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  • Thanks Daniel for your comment. Like I said, people who are aged 24 are not necessarily any less experienced than those older than them. If you think more experienced people should be paid more, great. I agree with you. But it's simply wrong to assume every person in the UK who is aged 24 has less experience than every person who is 25. It's a fatally flawed argument. If you want to pay someone for their experience, their previous work listed on their CV is a far better guide.

    Finally, I think it's you who is confused about the housing benefit announcements. You're mixing up two separate changes. I refer you to the chancellor's exact words from the speech: "We are also abolishing the automatic entitlement to housing benefit for 18-21 year olds."

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  • "But it's simply wrong to assume every person in the UK who is aged 24 has less experience than every person who is 25"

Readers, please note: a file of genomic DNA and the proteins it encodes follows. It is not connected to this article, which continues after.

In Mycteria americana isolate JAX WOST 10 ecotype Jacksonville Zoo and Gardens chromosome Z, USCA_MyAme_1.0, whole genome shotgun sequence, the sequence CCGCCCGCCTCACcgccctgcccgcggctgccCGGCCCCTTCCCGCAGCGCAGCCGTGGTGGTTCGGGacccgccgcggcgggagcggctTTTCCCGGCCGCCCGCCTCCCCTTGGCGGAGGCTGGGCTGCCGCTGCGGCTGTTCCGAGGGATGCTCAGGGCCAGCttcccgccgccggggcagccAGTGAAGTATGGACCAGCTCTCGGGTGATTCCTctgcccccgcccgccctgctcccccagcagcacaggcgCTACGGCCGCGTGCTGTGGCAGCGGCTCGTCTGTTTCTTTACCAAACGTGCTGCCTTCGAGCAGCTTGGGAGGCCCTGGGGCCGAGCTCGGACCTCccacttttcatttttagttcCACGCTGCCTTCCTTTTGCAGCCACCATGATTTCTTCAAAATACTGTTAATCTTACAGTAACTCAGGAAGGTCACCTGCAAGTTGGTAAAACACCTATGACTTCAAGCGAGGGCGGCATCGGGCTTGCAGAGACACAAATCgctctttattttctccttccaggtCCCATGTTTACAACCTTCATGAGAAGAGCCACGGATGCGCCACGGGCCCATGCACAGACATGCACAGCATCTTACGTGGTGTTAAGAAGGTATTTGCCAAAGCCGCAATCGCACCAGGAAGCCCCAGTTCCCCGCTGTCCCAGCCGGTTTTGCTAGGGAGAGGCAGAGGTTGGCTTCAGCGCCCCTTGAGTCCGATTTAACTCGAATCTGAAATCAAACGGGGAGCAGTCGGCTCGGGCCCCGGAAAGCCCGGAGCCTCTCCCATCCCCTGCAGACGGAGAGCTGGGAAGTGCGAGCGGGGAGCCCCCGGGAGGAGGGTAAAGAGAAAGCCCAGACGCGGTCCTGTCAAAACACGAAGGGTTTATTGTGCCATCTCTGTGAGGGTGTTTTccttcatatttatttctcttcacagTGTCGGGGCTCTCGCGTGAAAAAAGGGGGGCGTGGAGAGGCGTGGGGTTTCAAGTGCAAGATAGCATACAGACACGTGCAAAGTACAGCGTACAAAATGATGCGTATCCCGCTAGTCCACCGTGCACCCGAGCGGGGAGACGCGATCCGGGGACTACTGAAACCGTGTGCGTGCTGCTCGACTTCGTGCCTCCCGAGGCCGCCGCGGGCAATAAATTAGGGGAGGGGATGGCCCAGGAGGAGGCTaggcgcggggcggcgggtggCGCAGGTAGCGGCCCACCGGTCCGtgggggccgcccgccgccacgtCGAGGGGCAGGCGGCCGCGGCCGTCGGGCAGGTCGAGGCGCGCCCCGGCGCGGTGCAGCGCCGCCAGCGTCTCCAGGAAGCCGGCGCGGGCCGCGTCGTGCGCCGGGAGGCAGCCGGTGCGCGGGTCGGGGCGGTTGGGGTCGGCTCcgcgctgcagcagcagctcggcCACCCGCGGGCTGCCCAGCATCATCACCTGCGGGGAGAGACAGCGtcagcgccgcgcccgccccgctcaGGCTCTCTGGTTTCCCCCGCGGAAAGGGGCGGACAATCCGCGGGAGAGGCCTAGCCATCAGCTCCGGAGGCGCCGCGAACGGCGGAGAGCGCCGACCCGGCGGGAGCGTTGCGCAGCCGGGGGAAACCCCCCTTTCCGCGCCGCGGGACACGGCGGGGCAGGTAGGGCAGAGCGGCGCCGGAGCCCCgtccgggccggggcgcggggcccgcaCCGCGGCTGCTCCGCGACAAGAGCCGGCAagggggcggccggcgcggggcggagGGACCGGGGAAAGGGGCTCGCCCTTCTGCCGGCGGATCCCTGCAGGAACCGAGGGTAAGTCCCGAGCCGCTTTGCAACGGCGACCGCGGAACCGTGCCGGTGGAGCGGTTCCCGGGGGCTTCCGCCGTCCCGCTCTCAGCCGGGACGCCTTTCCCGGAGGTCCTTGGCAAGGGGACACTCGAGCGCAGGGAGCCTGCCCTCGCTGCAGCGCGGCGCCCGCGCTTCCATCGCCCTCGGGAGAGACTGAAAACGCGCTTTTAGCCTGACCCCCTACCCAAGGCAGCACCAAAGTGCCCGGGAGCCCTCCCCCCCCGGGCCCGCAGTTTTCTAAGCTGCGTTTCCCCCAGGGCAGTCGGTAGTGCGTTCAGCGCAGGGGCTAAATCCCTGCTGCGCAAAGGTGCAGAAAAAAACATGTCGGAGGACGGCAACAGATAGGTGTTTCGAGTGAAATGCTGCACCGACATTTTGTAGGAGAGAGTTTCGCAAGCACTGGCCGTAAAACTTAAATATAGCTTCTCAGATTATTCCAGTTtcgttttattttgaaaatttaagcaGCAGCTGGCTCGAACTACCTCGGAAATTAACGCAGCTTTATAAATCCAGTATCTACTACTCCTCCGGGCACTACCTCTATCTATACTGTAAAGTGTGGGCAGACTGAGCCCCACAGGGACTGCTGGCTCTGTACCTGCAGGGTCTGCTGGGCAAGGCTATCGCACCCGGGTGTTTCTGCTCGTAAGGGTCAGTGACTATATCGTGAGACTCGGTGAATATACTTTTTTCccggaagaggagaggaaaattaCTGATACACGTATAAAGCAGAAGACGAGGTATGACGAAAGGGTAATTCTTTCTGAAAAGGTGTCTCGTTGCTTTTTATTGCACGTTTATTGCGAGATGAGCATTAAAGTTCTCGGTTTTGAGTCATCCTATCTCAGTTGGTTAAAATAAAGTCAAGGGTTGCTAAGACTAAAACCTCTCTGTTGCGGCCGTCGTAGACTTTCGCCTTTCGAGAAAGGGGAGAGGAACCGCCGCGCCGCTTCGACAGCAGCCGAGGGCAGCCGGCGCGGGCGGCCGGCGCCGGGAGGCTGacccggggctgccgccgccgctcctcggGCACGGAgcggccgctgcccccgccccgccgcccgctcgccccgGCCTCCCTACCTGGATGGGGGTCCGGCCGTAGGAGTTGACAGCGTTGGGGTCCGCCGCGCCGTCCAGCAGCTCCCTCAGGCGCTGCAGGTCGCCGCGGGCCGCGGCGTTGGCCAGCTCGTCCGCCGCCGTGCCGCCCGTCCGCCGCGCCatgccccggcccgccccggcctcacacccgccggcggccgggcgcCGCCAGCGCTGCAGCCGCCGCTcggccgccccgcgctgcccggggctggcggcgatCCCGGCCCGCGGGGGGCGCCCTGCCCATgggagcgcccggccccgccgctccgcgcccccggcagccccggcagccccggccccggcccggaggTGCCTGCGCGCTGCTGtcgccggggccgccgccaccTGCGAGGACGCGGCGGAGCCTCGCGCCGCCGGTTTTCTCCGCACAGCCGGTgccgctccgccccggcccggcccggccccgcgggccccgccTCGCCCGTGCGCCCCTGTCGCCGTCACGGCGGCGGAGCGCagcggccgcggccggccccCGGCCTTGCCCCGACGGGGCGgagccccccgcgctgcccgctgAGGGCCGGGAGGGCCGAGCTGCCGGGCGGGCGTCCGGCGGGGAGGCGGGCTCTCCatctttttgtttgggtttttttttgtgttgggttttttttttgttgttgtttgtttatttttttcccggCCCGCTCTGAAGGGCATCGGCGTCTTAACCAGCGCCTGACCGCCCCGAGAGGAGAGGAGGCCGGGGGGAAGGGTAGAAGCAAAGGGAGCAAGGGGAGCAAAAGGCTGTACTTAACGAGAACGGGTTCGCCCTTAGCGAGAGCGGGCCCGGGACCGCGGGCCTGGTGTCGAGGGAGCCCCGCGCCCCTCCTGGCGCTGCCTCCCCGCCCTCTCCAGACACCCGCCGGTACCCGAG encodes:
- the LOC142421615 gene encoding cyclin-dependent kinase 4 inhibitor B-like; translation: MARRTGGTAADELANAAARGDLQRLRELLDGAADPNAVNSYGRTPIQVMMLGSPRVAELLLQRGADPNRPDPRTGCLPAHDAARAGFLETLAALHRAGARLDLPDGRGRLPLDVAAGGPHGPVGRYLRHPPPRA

I don't and the Chancellor didn't. We are talking about minimum wage jobs here so these are likely to be jobs that do not require a great deal of skill (or much of a CV). It is merely the smallest amount that an employer can pay. Overall younger workers will have less domestic responsibilities than older (and consequently they are less able to take the risk of giving up a poorly paid job to try a hopefully better one) which is why there is an age limit on it. The policy is really about forcing employers to pay more for people with families so the country doesn't have to top up their pay with welfare.

    If your job requires much experience or skill then I would be surprised if this will affect you (certainly in the South-East) as you will already be earning above the minimum wage.

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  • My mistake; I wasn't talking about housing benefit just about the cost of housing as high rent and house prices are what make it very difficult or impossible for young people to afford to move out. That is a result of not enough houses. However why should 19 year olds get housing benefit? If you go back to Beveridge the idea of the welfare state was to look after those who had fallen on hard times. I believe he was clear that you needed to contribute first and earn that entitlement. At 19 you haven't been in worked long enough to do that.